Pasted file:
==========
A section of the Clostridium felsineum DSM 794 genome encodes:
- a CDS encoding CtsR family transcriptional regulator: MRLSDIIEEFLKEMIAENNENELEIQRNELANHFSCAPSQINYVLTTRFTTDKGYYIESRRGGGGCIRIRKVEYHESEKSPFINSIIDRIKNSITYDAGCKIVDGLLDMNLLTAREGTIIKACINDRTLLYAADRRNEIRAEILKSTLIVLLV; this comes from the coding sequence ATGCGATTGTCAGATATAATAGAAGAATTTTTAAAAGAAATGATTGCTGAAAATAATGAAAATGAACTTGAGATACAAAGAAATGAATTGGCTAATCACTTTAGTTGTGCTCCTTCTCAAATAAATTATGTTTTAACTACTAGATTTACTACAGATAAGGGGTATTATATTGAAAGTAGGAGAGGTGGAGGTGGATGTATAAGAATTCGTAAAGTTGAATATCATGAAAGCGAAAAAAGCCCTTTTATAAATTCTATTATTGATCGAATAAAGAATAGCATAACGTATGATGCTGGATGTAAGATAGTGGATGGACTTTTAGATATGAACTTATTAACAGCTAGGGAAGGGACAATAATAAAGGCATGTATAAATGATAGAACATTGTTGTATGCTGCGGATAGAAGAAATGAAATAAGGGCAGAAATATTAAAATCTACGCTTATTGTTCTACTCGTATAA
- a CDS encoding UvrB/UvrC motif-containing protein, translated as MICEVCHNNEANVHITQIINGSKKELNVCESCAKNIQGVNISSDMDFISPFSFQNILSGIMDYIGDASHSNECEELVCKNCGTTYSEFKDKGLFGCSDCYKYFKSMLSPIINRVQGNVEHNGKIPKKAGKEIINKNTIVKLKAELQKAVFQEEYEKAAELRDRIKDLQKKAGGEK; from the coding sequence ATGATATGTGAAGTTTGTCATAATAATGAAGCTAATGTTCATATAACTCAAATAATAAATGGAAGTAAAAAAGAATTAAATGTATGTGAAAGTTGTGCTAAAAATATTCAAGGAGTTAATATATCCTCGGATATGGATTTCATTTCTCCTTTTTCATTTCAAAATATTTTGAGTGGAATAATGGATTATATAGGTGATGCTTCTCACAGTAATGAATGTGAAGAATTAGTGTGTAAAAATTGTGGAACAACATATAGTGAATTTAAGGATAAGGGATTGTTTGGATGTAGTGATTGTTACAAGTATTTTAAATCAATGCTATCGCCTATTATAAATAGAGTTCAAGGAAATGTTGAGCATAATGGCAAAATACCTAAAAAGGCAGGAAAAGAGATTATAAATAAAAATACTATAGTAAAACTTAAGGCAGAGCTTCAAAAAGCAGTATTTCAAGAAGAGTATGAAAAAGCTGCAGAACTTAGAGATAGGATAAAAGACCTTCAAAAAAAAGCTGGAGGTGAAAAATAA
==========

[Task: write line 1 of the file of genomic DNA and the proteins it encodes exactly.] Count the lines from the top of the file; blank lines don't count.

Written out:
A section of the Clostridium felsineum DSM 794 genome encodes: